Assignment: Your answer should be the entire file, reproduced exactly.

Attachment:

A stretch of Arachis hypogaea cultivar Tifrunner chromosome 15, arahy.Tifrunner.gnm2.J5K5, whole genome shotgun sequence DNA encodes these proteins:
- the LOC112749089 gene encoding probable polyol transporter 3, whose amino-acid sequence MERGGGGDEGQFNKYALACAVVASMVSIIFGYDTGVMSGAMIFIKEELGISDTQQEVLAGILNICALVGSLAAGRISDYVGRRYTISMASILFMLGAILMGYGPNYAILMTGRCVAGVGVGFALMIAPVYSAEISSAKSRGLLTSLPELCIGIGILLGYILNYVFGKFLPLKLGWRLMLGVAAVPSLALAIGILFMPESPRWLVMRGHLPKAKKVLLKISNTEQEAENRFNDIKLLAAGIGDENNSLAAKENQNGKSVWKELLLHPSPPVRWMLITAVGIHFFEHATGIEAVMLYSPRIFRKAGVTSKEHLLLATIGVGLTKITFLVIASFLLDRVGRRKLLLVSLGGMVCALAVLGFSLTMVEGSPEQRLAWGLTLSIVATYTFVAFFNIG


A stretch of Arachis hypogaea cultivar Tifrunner chromosome 15, arahy.Tifrunner.gnm2.J5K5, whole genome shotgun sequence DNA encodes these proteins:
- the LOC112749089 gene encoding probable polyol transporter 3, whose amino-acid sequence MERGGGGDEGQFNKYALACAVVASMVSIIFGYDTGVMSGAMIFIKEELGISDTQQEVLAGILNICALVGSLAAGRISDYVGRRYTISMASILFMLGAILMGYGPNYAILMTGRCVAGVGVGFALMIAPVYSAEISSAKSRGLLTSLPELCIGIGILLGYILNYVFGKFLPLKLGWRLMLGVAAVPSLALAIGILFMPESPRWLVMRGHLPKAKKVLLKISNTEQEAENRFNDIKLLAAGIGDENNSLAAKENQNGKSVWKELLLHPSPPVRWMLITAVGIHFFEHATGIEAVMLYSPRIFRKAGVTSKEHLLLATIGVGLTKITFLVIASFLLDRVGRRKLLLVSLGGMVCALAVLGFSLTMVEGSPEQRLAWGLTLSIVATYTFVAFFNIG